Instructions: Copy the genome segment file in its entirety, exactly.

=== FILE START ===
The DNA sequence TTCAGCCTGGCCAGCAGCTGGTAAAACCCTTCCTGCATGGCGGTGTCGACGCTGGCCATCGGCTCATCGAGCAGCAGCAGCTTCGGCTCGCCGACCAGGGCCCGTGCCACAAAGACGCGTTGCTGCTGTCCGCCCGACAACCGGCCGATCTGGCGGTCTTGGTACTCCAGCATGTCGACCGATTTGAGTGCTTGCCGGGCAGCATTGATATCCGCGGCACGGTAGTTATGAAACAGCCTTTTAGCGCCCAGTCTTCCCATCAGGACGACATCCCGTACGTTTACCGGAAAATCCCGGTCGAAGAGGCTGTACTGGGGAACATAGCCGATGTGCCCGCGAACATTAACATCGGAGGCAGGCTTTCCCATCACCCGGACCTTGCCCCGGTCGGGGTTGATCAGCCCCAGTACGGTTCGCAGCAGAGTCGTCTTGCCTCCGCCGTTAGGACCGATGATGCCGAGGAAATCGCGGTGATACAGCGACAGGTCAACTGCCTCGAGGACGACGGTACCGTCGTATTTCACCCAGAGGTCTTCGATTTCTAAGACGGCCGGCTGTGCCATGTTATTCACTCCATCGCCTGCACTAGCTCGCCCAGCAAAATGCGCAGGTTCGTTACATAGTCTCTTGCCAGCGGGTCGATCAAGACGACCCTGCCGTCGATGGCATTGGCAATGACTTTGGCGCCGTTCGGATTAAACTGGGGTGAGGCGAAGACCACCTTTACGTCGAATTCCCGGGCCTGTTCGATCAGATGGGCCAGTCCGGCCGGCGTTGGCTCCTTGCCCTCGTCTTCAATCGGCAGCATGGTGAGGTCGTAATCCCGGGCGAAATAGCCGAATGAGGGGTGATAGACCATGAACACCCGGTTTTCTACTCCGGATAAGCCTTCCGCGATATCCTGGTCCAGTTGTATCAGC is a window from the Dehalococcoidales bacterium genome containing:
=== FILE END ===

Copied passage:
The DNA sequence TTCAGCCTGGCCAGCAGCTGGTAAAACCCTTCCTGCATGGCGGTGTCGACGCTGGCCATCGGCTCATCGAGCAGCAGCAGCTTCGGCTCGCCGACCAGGGCCCGTGCCACAAAGACGCGTTGCTGCTGTCCGCCCGACAACCGGCCGATCTGGCGGTCTTGGTACTCCAGCATGTCGACCGATTTGAGTGCTTGCCGGGCAGCATTGATATCCGCGGCACGGTAGTTATGAAACAGCCTTTTAGCGCCCAGTCTTCCCATCAGGACGACATCCCGTACGTTTACCGGAAAATCCCGGTCGAAGAGGCTGTACTGGGGAACATAGCCGATGTGCCCGCGAACATTAACATCGGAGGCAGGCTTTCCCATCACCCGGACCTTGCCCCGGTCGGGGTTGATCAGCCCCAGTACGGTTCGCAGCAGAGTCGTCTTGCCTCCGCCGTTAGGACCGATGATGCCGAGGAAATCGCGGTGATACAGCGACAGGTCAACTGCCTCGAGGACGACGGTACCGTCGTATTTCACCCAGAGGTCTTCGATTTCTAAGACGGCCGGCTGTGCCATGTTATTCACTCCATCGCCTGCACTAGCTCGCCCAGCAAAATGCGCAGGTTCGTTACATAGTCTCTTGCCAGCGGGTCGATCAAGACGACCCTGCCGTCGATGGCATTGGCAATGACTTTGGCGCCGTTCGGATTAAACTGGGGTGAGGCGAAGACCACCTTTACGTCGAATTCCCGGGCCTGTTCGATCAGATGGGCCAGTCCGGCCGGCGTTGGCTCCTTGCCCTCGTCTTCAATCGGCAGCATGGTGAGGTCGTAATCCCGGGCGAAATAGCCGAATGAGGGGTGATAGACCATGAACACCCGGTTTTCTACTCCGGATAAGCCTTCCGCGATATCCTGGTCCAGTTGTATCAGC is a window from the Dehalococcoidales bacterium genome containing: